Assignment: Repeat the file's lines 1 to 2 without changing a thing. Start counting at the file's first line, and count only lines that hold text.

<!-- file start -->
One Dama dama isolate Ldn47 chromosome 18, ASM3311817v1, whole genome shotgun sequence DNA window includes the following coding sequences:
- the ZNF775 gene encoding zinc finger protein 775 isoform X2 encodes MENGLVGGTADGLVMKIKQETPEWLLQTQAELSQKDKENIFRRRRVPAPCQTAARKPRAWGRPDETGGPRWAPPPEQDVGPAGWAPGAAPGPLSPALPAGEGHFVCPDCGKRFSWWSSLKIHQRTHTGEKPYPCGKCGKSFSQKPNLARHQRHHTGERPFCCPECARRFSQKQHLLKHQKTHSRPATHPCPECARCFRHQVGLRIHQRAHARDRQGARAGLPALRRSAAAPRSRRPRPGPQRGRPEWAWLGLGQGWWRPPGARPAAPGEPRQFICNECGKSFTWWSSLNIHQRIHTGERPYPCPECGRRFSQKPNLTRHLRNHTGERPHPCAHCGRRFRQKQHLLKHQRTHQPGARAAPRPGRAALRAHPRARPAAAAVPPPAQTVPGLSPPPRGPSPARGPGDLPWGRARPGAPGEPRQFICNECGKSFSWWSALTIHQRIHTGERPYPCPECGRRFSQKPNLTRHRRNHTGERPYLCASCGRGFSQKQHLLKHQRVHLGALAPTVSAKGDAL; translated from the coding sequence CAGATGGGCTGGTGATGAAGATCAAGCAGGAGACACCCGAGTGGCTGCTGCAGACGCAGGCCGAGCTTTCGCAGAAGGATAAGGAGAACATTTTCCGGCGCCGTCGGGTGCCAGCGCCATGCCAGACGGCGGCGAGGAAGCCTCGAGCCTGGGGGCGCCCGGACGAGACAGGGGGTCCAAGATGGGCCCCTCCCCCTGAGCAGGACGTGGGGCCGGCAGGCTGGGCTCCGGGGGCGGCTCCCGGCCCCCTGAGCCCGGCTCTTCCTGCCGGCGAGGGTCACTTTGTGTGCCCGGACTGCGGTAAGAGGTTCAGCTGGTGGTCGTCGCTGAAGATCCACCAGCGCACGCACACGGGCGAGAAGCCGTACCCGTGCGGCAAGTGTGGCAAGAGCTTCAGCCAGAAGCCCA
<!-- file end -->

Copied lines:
One Dama dama isolate Ldn47 chromosome 18, ASM3311817v1, whole genome shotgun sequence DNA window includes the following coding sequences:
- the ZNF775 gene encoding zinc finger protein 775 isoform X2 encodes MENGLVGGTADGLVMKIKQETPEWLLQTQAELSQKDKENIFRRRRVPAPCQTAARKPRAWGRPDETGGPRWAPPPEQDVGPAGWAPGAAPGPLSPALPAGEGHFVCPDCGKRFSWWSSLKIHQRTHTGEKPYPCGKCGKSFSQKPNLARHQRHHTGERPFCCPECARRFSQKQHLLKHQKTHSRPATHPCPECARCFRHQVGLRIHQRAHARDRQGARAGLPALRRSAAAPRSRRPRPGPQRGRPEWAWLGLGQGWWRPPGARPAAPGEPRQFICNECGKSFTWWSSLNIHQRIHTGERPYPCPECGRRFSQKPNLTRHLRNHTGERPHPCAHCGRRFRQKQHLLKHQRTHQPGARAAPRPGRAALRAHPRARPAAAAVPPPAQTVPGLSPPPRGPSPARGPGDLPWGRARPGAPGEPRQFICNECGKSFSWWSALTIHQRIHTGERPYPCPECGRRFSQKPNLTRHRRNHTGERPYLCASCGRGFSQKQHLLKHQRVHLGALAPTVSAKGDAL; translated from the coding sequence CAGATGGGCTGGTGATGAAGATCAAGCAGGAGACACCCGAGTGGCTGCTGCAGACGCAGGCCGAGCTTTCGCAGAAGGATAAGGAGAACATTTTCCGGCGCCGTCGGGTGCCAGCGCCATGCCAGACGGCGGCGAGGAAGCCTCGAGCCTGGGGGCGCCCGGACGAGACAGGGGGTCCAAGATGGGCCCCTCCCCCTGAGCAGGACGTGGGGCCGGCAGGCTGGGCTCCGGGGGCGGCTCCCGGCCCCCTGAGCCCGGCTCTTCCTGCCGGCGAGGGTCACTTTGTGTGCCCGGACTGCGGTAAGAGGTTCAGCTGGTGGTCGTCGCTGAAGATCCACCAGCGCACGCACACGGGCGAGAAGCCGTACCCGTGCGGCAAGTGTGGCAAGAGCTTCAGCCAGAAGCCCA